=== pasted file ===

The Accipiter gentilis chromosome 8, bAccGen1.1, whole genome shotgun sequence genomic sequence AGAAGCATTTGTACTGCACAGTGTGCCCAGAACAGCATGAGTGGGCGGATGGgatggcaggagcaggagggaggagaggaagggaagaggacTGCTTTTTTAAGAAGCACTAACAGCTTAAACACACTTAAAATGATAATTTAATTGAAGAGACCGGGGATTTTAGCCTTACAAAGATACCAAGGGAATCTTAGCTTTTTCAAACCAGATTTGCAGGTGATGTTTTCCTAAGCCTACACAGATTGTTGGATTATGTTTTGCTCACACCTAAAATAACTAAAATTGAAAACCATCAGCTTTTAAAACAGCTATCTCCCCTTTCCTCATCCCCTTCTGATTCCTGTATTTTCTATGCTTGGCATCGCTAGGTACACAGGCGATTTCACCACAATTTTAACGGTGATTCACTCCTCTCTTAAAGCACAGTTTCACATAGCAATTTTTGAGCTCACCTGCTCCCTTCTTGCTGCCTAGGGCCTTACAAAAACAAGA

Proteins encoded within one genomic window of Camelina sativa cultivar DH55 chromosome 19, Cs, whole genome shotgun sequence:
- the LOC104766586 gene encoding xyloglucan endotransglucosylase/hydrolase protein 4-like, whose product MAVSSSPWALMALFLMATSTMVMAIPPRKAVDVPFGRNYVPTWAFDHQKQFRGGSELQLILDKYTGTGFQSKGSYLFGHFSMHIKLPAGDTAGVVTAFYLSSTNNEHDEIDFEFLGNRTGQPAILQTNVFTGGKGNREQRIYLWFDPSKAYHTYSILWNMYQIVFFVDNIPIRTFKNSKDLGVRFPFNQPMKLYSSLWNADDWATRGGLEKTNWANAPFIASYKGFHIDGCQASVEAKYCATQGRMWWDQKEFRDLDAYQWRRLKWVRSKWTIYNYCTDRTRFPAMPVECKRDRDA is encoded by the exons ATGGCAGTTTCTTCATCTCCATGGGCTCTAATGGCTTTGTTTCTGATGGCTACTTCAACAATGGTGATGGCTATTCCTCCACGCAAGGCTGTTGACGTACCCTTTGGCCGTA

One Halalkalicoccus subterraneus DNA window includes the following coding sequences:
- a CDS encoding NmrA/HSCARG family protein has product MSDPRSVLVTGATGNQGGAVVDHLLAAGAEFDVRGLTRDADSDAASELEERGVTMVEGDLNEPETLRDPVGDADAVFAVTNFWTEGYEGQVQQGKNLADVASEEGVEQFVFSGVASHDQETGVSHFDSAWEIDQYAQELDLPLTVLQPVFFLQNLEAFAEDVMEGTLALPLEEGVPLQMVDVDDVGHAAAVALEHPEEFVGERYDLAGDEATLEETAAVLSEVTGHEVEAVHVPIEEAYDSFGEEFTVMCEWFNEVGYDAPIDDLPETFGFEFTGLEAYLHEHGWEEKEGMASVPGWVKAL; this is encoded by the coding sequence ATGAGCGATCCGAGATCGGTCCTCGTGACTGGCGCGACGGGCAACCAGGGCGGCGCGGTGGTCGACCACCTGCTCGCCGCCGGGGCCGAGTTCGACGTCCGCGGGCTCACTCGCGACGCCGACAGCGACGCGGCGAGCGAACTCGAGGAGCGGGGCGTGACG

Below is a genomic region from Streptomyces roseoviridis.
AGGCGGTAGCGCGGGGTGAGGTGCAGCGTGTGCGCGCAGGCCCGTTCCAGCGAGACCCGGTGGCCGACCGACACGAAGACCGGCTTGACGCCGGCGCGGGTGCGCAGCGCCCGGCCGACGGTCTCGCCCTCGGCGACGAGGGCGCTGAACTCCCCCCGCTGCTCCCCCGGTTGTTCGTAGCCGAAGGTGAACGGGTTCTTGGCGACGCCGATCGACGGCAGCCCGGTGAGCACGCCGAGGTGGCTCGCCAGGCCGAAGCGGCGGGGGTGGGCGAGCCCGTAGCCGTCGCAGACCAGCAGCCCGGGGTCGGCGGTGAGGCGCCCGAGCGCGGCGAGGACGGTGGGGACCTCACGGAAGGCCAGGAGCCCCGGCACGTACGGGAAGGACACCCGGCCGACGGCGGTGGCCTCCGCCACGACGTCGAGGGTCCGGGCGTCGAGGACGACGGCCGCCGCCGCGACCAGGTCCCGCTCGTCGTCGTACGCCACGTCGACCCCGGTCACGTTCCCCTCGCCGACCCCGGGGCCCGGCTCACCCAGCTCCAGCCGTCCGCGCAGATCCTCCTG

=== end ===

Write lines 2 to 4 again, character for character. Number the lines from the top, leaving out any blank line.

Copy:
Proteins encoded within one genomic window of Camelina sativa cultivar DH55 chromosome 19, Cs, whole genome shotgun sequence:
- the LOC104766586 gene encoding xyloglucan endotransglucosylase/hydrolase protein 4-like, whose product MAVSSSPWALMALFLMATSTMVMAIPPRKAVDVPFGRNYVPTWAFDHQKQFRGGSELQLILDKYTGTGFQSKGSYLFGHFSMHIKLPAGDTAGVVTAFYLSSTNNEHDEIDFEFLGNRTGQPAILQTNVFTGGKGNREQRIYLWFDPSKAYHTYSILWNMYQIVFFVDNIPIRTFKNSKDLGVRFPFNQPMKLYSSLWNADDWATRGGLEKTNWANAPFIASYKGFHIDGCQASVEAKYCATQGRMWWDQKEFRDLDAYQWRRLKWVRSKWTIYNYCTDRTRFPAMPVECKRDRDA is encoded by the exons ATGGCAGTTTCTTCATCTCCATGGGCTCTAATGGCTTTGTTTCTGATGGCTACTTCAACAATGGTGATGGCTATTCCTCCACGCAAGGCTGTTGACGTACCCTTTGGCCGTA

One Halalkalicoccus subterraneus DNA window includes the following coding sequences: